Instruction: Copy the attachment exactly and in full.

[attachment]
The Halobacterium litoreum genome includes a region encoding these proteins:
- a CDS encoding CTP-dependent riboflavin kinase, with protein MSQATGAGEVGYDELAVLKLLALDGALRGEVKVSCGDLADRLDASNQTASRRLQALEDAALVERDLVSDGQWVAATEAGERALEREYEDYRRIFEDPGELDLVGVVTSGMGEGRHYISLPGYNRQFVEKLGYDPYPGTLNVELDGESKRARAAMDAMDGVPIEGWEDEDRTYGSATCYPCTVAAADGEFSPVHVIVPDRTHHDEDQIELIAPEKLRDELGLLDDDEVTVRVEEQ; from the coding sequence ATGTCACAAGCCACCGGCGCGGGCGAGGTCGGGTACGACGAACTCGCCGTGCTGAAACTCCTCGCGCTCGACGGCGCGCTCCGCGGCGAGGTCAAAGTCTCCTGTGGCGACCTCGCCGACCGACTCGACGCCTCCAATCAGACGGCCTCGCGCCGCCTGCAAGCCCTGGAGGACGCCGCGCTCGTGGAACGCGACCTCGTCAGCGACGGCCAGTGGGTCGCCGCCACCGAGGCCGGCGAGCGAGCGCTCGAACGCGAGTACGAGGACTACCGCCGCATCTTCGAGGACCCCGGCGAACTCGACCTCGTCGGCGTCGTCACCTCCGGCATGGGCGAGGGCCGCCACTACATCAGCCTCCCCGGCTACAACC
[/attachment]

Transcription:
The Halobacterium litoreum genome includes a region encoding these proteins:
- a CDS encoding CTP-dependent riboflavin kinase, with protein MSQATGAGEVGYDELAVLKLLALDGALRGEVKVSCGDLADRLDASNQTASRRLQALEDAALVERDLVSDGQWVAATEAGERALEREYEDYRRIFEDPGELDLVGVVTSGMGEGRHYISLPGYNRQFVEKLGYDPYPGTLNVELDGESKRARAAMDAMDGVPIEGWEDEDRTYGSATCYPCTVAAADGEFSPVHVIVPDRTHHDEDQIELIAPEKLRDELGLLDDDEVTVRVEEQ; from the coding sequence ATGTCACAAGCCACCGGCGCGGGCGAGGTCGGGTACGACGAACTCGCCGTGCTGAAACTCCTCGCGCTCGACGGCGCGCTCCGCGGCGAGGTCAAAGTCTCCTGTGGCGACCTCGCCGACCGACTCGACGCCTCCAATCAGACGGCCTCGCGCCGCCTGCAAGCCCTGGAGGACGCCGCGCTCGTGGAACGCGACCTCGTCAGCGACGGCCAGTGGGTCGCCGCCACCGAGGCCGGCGAGCGAGCGCTCGAACGCGAGTACGAGGACTACCGCCGCATCTTCGAGGACCCCGGCGAACTCGACCTCGTCGGCGTCGTCACCTCCGGCATGGGCGAGGGCCGCCACTACATCAGCCTCCCCGGCTACAACC